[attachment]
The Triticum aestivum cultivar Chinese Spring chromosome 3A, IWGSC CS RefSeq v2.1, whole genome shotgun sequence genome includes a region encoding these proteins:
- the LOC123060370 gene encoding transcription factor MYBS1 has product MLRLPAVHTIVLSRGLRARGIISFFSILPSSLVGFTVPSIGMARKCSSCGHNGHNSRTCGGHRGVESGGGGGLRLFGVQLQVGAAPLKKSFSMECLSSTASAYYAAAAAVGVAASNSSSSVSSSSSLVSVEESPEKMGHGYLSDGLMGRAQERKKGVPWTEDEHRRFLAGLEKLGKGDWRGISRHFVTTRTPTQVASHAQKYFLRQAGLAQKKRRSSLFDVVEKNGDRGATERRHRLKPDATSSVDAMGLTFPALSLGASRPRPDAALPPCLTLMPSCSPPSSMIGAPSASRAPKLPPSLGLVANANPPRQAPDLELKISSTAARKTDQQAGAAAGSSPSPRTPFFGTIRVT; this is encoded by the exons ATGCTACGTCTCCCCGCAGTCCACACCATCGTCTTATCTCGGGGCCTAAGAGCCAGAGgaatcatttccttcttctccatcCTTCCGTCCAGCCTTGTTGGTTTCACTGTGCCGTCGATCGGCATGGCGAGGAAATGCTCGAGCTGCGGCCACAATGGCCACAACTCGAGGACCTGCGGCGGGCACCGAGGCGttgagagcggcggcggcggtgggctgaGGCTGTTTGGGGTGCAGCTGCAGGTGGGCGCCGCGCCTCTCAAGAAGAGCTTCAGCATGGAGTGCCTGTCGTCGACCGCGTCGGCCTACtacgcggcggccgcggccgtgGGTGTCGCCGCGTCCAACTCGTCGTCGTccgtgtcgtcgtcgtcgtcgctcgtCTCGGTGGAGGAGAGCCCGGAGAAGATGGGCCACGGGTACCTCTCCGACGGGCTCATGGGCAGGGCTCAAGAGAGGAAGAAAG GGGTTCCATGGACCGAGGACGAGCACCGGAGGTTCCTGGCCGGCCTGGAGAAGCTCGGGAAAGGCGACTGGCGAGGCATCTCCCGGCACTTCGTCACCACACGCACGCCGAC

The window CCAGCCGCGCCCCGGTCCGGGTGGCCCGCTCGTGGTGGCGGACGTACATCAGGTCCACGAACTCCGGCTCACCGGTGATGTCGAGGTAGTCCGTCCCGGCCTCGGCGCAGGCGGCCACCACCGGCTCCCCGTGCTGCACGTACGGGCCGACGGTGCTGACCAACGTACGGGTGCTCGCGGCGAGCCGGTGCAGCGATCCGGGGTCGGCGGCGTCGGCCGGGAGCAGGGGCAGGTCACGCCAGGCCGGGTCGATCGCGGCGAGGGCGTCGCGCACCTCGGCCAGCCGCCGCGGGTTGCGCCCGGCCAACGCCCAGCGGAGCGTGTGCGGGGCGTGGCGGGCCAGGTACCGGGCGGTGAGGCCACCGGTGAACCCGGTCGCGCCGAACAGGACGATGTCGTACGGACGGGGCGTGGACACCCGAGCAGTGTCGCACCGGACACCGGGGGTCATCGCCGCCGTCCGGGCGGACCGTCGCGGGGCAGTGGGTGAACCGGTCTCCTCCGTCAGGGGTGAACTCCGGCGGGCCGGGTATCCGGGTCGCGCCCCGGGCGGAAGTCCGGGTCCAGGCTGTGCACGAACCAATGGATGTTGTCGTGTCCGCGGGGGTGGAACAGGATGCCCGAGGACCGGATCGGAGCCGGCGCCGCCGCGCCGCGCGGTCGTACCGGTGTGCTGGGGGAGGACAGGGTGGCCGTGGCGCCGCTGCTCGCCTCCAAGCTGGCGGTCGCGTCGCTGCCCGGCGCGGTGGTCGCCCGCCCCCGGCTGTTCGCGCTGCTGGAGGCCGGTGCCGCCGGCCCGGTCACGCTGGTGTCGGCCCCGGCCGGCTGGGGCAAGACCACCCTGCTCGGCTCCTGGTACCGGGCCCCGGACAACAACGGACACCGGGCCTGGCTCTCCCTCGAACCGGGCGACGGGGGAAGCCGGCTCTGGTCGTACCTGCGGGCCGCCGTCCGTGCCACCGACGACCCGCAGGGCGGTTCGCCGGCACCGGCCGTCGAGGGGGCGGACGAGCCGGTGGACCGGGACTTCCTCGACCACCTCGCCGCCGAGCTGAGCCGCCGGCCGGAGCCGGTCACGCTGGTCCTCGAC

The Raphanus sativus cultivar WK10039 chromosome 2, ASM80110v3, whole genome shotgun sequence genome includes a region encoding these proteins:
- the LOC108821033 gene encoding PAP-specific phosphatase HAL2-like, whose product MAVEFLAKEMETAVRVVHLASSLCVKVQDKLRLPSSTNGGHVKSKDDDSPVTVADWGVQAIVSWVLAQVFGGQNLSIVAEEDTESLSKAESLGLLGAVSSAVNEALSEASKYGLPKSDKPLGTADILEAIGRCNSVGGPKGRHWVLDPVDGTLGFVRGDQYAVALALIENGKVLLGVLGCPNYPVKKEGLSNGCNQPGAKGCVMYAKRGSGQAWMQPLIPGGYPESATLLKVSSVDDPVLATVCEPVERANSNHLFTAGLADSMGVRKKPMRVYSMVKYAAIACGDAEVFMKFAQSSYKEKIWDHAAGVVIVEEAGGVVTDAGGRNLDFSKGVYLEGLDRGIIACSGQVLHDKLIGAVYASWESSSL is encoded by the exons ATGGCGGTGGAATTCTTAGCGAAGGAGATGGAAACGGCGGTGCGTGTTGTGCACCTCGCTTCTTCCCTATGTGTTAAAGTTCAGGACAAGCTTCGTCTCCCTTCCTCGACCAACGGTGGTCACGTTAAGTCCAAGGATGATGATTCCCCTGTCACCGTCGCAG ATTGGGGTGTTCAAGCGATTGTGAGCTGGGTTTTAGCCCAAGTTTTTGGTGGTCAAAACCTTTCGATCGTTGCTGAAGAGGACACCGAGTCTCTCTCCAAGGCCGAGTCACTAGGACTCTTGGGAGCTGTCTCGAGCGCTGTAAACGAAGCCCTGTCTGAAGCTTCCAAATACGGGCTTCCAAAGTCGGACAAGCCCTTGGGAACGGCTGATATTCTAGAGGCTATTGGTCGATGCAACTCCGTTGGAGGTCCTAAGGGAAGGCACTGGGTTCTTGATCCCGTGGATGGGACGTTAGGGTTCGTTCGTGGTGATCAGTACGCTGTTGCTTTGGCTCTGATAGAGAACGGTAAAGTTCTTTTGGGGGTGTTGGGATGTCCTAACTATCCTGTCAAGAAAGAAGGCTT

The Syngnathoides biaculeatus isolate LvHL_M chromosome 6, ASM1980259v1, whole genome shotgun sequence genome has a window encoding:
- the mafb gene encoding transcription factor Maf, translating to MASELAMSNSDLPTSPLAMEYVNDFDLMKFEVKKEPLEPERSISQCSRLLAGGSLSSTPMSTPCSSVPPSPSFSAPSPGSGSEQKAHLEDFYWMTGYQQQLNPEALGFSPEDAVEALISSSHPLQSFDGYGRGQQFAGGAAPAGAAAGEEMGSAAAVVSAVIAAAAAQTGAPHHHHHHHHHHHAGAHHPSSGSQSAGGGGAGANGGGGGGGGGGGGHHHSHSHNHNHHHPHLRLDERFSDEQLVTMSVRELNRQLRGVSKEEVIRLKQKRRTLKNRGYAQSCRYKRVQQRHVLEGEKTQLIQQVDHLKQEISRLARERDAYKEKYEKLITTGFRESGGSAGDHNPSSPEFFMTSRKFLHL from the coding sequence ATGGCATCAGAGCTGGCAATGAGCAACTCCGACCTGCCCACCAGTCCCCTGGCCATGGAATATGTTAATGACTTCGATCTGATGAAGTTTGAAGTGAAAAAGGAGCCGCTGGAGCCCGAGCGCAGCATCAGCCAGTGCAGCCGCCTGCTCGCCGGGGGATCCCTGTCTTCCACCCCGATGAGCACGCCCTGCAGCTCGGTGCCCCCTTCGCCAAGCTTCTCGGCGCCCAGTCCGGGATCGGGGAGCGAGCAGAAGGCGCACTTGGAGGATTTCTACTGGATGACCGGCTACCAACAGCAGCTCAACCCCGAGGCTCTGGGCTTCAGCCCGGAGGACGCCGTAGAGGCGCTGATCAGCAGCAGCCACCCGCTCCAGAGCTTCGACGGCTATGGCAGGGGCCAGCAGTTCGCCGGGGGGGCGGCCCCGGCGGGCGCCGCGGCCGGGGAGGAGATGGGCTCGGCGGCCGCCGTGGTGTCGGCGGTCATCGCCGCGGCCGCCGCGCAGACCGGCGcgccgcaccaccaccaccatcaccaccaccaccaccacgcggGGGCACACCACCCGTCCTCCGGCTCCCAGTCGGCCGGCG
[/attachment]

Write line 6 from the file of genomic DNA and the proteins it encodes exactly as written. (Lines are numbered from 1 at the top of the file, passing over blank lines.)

The Syngnathoides biaculeatus isolate LvHL_M chromosome 6, ASM1980259v1, whole genome shotgun sequence genome has a window encoding: